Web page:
Custer had the entire 7th Cavalry with him (12 companies). He had 5 companies in his stand on the hill where he was killed. Reno, Merrick and Benteen had the remaining 7 companies with them. But, it is very true that much of the war in the US Frontier was generally a small unit affair. It was usually a company or two on their own. Frontier postings usually lasted six years in one post. That means every six years the entire frontier would rearrange. Before the Civil War fighting in present day Texas, Oklahoma, Kansas, Nebraska, Washington and Oregon rarely exceeded the 800 men that engaged in the Rogue River Wars. Post Civil War, the largest campaigns never had thousands in action at any time so, I agree it would be a very impractical game. The same problem you mentioned with the War of 1812 or Revolution have the same problem with the conflict I would like to see, the Mexican-American War. Armies were too small for a grand strategy game. The Napoleonic Wars, Crimean War or at most the Franco-Prussian or German reunification wars would be great. Essentially fix where I always felt the Total War games were a let down, the actual historical side.
  9. Favorite Commander Choices

    The works by Stephen Sears and James McPherson are a great place to start and get a very good grasp with some differing opinions. Then delve deeper. i recommend Douglas Southall Freeman’s “Lee’s Lieutenants” and also “The Class of 46” by Jon Waugh or Sears’ “Lincoln’s Lieutenants” if you want in depth on the commanders in particular.
  10. Favorite Commander Choices

    With Howard not directing the field it would have left Carl Schurz in command of just his division and Howard (hopefully) focusing on his troop placements. I feel Howard would have been better strategically than the failed revolutionary Schruz, but there is no way to know for sure. Barlow felt able to disobey Schurz and I don't know if he would have done so to Howard. Schurz and Howard were already feuding by the time of Gettysburg as to the dispositions at Chancellorsville. A very poor leadership dynamic was in place in the XI Corps at the very least and probably also led to its failings. Howard was always one with an ear to the politics and stickler for his image. Hence the bashing of Doubleday and not wanting to yield command to Hancock.
  11. Favorite Commander Choices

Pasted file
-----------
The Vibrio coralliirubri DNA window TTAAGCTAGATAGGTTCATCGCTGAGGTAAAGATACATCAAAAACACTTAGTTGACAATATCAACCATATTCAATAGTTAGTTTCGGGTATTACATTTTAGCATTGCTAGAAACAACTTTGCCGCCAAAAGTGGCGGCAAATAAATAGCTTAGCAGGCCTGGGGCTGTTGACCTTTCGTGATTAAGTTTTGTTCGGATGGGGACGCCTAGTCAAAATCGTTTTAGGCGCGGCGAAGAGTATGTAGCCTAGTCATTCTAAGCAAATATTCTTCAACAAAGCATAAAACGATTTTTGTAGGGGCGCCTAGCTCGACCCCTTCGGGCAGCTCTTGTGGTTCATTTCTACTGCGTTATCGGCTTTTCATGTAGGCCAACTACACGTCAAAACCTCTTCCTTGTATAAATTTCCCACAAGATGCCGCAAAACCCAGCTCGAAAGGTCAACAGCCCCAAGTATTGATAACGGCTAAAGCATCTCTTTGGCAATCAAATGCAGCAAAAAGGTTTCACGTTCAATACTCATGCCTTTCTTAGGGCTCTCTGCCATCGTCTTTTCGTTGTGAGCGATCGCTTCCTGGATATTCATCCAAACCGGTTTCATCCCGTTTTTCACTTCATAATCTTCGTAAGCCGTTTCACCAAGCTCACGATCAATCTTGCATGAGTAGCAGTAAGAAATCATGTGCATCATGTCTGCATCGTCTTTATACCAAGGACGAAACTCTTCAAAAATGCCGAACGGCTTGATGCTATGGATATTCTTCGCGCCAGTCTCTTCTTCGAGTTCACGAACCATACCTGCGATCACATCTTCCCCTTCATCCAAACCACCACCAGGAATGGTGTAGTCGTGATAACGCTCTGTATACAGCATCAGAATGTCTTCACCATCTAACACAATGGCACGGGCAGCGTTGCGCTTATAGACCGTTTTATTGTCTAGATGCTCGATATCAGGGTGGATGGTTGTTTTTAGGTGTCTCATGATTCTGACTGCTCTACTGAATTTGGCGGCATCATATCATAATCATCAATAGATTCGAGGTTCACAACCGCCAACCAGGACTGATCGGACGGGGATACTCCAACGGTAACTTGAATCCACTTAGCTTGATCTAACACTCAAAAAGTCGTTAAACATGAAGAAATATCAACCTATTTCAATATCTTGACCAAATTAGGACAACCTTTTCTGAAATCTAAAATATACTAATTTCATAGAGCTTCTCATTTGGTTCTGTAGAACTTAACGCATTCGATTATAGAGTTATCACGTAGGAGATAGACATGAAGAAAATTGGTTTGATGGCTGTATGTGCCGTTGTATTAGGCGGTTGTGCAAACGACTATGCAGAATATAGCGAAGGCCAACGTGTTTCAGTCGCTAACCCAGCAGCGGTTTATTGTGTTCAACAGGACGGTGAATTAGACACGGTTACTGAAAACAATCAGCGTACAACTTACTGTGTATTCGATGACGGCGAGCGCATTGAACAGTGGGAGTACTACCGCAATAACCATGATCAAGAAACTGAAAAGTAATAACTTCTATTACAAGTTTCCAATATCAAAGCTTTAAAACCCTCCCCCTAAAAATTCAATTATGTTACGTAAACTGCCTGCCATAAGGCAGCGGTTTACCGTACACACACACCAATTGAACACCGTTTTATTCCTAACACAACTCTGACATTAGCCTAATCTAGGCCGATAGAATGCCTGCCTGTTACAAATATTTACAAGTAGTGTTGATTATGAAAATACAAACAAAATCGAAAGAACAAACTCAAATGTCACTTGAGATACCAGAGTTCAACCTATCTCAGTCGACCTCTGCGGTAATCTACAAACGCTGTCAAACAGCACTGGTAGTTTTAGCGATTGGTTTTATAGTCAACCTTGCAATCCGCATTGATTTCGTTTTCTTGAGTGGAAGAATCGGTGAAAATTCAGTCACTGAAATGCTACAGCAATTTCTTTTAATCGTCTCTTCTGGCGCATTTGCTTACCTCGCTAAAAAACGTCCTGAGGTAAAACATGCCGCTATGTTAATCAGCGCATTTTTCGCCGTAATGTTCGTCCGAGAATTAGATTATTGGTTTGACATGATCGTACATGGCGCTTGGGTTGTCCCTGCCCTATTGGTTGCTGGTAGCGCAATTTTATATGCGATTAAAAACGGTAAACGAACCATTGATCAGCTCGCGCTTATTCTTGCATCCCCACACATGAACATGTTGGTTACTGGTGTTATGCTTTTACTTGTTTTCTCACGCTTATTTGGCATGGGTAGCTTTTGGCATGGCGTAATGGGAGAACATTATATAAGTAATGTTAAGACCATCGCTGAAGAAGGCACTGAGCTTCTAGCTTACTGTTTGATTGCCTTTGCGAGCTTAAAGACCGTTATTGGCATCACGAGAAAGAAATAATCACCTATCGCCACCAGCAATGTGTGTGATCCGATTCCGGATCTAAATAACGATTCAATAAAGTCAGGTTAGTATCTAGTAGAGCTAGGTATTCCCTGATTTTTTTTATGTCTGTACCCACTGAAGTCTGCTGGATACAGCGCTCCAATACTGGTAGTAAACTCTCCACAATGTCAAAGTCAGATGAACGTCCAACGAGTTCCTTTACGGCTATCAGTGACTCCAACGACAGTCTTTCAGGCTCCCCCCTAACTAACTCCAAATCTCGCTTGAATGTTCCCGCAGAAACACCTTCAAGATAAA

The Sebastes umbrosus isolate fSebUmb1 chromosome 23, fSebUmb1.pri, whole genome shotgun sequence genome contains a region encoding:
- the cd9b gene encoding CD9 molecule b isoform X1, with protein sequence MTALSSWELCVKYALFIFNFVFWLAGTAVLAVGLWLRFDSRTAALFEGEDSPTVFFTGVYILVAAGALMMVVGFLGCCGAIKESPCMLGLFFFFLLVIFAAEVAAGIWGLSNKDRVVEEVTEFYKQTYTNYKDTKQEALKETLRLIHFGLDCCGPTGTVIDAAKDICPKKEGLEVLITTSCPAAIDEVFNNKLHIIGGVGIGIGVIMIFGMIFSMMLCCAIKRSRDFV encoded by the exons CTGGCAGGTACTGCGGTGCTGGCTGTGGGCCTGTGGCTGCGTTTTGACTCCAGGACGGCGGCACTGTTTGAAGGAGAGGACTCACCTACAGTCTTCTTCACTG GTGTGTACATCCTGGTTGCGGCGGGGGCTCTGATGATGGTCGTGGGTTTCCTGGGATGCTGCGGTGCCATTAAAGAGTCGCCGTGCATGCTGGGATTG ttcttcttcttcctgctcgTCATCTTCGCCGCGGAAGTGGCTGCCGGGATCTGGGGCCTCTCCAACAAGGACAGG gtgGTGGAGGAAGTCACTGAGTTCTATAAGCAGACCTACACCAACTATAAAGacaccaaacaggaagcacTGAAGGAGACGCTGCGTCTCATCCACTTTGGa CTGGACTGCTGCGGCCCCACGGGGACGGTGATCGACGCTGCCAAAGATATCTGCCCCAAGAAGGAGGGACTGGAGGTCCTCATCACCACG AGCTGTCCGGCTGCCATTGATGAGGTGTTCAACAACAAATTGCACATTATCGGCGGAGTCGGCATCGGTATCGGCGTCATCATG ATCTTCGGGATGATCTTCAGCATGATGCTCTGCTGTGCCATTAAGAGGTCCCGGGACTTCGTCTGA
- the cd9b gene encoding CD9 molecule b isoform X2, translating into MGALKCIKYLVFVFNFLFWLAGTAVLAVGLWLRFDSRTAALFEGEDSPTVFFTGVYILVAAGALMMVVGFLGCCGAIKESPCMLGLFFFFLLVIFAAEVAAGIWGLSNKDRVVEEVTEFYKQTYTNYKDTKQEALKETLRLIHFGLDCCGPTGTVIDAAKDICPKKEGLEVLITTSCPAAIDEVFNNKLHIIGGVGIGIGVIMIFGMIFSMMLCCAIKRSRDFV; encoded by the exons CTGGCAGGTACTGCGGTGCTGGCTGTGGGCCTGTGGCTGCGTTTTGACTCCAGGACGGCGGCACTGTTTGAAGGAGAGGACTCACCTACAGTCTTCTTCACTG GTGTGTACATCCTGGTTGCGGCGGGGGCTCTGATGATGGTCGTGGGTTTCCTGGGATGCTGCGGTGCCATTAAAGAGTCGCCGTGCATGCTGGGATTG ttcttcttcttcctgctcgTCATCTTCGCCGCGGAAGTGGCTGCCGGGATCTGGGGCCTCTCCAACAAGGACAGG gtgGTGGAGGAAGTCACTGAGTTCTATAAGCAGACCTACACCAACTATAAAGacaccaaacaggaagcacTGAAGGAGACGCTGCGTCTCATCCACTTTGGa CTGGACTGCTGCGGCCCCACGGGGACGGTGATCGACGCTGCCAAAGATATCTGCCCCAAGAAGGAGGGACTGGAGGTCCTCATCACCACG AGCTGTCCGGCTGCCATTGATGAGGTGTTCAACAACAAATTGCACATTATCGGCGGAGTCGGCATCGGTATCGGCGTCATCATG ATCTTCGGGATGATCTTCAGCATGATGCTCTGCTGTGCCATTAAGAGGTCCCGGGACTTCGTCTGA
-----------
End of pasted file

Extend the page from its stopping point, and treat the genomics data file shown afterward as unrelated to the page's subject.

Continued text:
I knew of his extra-curricular activities and the having contracted gonorrhea. I first read about it when reading "The Class of 46." George McClellan and Hill were courting the same woman and McClellan even used it as leverage to win her hand and steer her away from Hill. Really quite sad, yet that is how he decided to do it. He generally had problems with Jackson due to his lack of discipline on the march. Jackson quite frequently condemned him for the heavy straggling in his division. Something Jackson did not allow. Also, Hill wanted more information than Jackson would give and that also led to issues between them professionally. Jackson had an ability to look the other way on a person's personal issues if it benefitted him on the field of battle. He took in the eccentric Ewell, worked with the extremely profane Isaac Trimble, allowed Turner Ashby to do as he pleased, as well as Hill's issues when the battle came. Many officers did not get along well with Jackson off the field of battle, but few wanted anyone else when in the thick of the fray. Reynolds as the senior officer on the field always had the authority to choose what to do in the moment until higher ranking officers arrived. That is how the structure of command works. There were no field telephones or satellite uplinks like we have now for him to be in constant contact with Meade. He had essentially 3 choices in front of him. Option 1: Give up admirable ground and Buford's work and defend further back or disengage completely with nothing gained or lost. Option 2: Send a courier to Meade and wait hours for any orders (basically this is option indecision, ala Sumner at Williamsburg on the Peninsula) Option 3: Continue the fight that Buford started with the strategic and tactical planning of long and short term combined. I can't see men like Reynolds or Buford, much less Reynold's commanders allowing option 2 to be a real choice. I would argue that had Reynolds lived and kept command of the field throughout the day the XI Corps would have been better placed and the rest of his wing given more orders and possibly arrived sooner. We know that Buford briefed Reynolds before he arrived and after he arrived and he likely had the best view strategically of anyone as he knew exactly where his entire wing was and added to Buford's reports it gave him the strategic mind to know that it wasn't impossible for the I & XI Corps to hold out until the II & III Corps of his wing could arrive, much less the XII Corps arrival as he could have sent orders ordering Slocum to move sooner rather than Howard having to request aid from a senior officer. Granted this is all hypothetical, but knowing the man he was and his relationship with Meade, I believe Meade would have signed off on his judgement rather than micromanaging the affair from miles away. Its not unlike Lee leaving operational decisions to Jackson or Longstreet. He let Jackson have his head in the Valley and at Chancellorsville. While he gave the order for Longstreet to attack, he allowed Longstreet to decide when and how to attack at 2nd Manassas. When you have people whom you trust you let them make decisions. Hence why Meade didn't race forward and allowed Reynolds to command the fight until he could arrive. Then with Reynold's death he sent forth Hancock with written orders to take command until he could arrive. I guess my question is what else Reynolds could have done? Buford and Gregg were the two most reliable of the 3 Union cavalry commanders and known to have reliable information. He trusted Buford to do his job and Buford trusted Reynolds to do his.